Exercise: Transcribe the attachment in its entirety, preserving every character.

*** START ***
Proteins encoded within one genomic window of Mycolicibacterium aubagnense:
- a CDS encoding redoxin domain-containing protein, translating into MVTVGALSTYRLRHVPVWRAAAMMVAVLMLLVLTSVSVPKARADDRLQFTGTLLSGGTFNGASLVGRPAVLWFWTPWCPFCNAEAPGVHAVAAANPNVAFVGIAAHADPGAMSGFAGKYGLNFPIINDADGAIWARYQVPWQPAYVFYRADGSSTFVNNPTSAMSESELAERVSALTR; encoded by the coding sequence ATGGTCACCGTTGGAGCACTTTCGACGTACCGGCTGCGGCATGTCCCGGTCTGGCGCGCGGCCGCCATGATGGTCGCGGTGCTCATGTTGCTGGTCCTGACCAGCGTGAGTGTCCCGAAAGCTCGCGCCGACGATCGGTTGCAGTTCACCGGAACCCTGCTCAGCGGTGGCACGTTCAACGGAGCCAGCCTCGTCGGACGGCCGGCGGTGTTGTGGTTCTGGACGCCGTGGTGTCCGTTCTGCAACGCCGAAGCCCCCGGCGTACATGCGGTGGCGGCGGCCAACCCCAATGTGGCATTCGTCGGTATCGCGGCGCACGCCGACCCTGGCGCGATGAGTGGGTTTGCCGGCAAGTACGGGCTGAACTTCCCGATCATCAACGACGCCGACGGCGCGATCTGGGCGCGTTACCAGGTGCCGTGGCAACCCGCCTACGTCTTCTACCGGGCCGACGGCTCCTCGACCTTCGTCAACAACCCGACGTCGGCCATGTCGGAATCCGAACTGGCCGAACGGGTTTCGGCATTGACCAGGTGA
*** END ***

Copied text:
Proteins encoded within one genomic window of Mycolicibacterium aubagnense:
- a CDS encoding redoxin domain-containing protein, translating into MVTVGALSTYRLRHVPVWRAAAMMVAVLMLLVLTSVSVPKARADDRLQFTGTLLSGGTFNGASLVGRPAVLWFWTPWCPFCNAEAPGVHAVAAANPNVAFVGIAAHADPGAMSGFAGKYGLNFPIINDADGAIWARYQVPWQPAYVFYRADGSSTFVNNPTSAMSESELAERVSALTR; encoded by the coding sequence ATGGTCACCGTTGGAGCACTTTCGACGTACCGGCTGCGGCATGTCCCGGTCTGGCGCGCGGCCGCCATGATGGTCGCGGTGCTCATGTTGCTGGTCCTGACCAGCGTGAGTGTCCCGAAAGCTCGCGCCGACGATCGGTTGCAGTTCACCGGAACCCTGCTCAGCGGTGGCACGTTCAACGGAGCCAGCCTCGTCGGACGGCCGGCGGTGTTGTGGTTCTGGACGCCGTGGTGTCCGTTCTGCAACGCCGAAGCCCCCGGCGTACATGCGGTGGCGGCGGCCAACCCCAATGTGGCATTCGTCGGTATCGCGGCGCACGCCGACCCTGGCGCGATGAGTGGGTTTGCCGGCAAGTACGGGCTGAACTTCCCGATCATCAACGACGCCGACGGCGCGATCTGGGCGCGTTACCAGGTGCCGTGGCAACCCGCCTACGTCTTCTACCGGGCCGACGGCTCCTCGACCTTCGTCAACAACCCGACGTCGGCCATGTCGGAATCCGAACTGGCCGAACGGGTTTCGGCATTGACCAGGTGA